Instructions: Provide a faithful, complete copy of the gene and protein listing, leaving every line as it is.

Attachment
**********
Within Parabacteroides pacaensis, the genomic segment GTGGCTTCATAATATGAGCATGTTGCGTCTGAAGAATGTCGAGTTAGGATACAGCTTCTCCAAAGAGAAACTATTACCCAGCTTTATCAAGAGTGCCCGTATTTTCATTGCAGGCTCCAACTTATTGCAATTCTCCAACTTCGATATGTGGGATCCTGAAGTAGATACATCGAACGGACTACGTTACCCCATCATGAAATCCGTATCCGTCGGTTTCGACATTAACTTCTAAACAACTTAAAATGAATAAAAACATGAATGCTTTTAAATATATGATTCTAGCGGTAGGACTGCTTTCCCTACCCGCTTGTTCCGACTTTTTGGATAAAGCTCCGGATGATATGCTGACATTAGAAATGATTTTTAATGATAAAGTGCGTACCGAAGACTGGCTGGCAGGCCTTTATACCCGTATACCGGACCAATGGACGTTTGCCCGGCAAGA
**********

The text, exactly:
Within Parabacteroides pacaensis, the genomic segment GTGGCTTCATAATATGAGCATGTTGCGTCTGAAGAATGTCGAGTTAGGATACAGCTTCTCCAAAGAGAAACTATTACCCAGCTTTATCAAGAGTGCCCGTATTTTCATTGCAGGCTCCAACTTATTGCAATTCTCCAACTTCGATATGTGGGATCCTGAAGTAGATACATCGAACGGACTACGTTACCCCATCATGAAATCCGTATCCGTCGGTTTCGACATTAACTTCTAAACAACTTAAAATGAATAAAAACATGAATGCTTTTAAATATATGATTCTAGCGGTAGGACTGCTTTCCCTACCCGCTTGTTCCGACTTTTTGGATAAAGCTCCGGATGATATGCTGACATTAGAAATGATTTTTAATGATAAAGTGCGTACCGAAGACTGGCTGGCAGGCCTTTATACCCGTATACCGGACCAATGGACGTTTGCCCGGCAAGA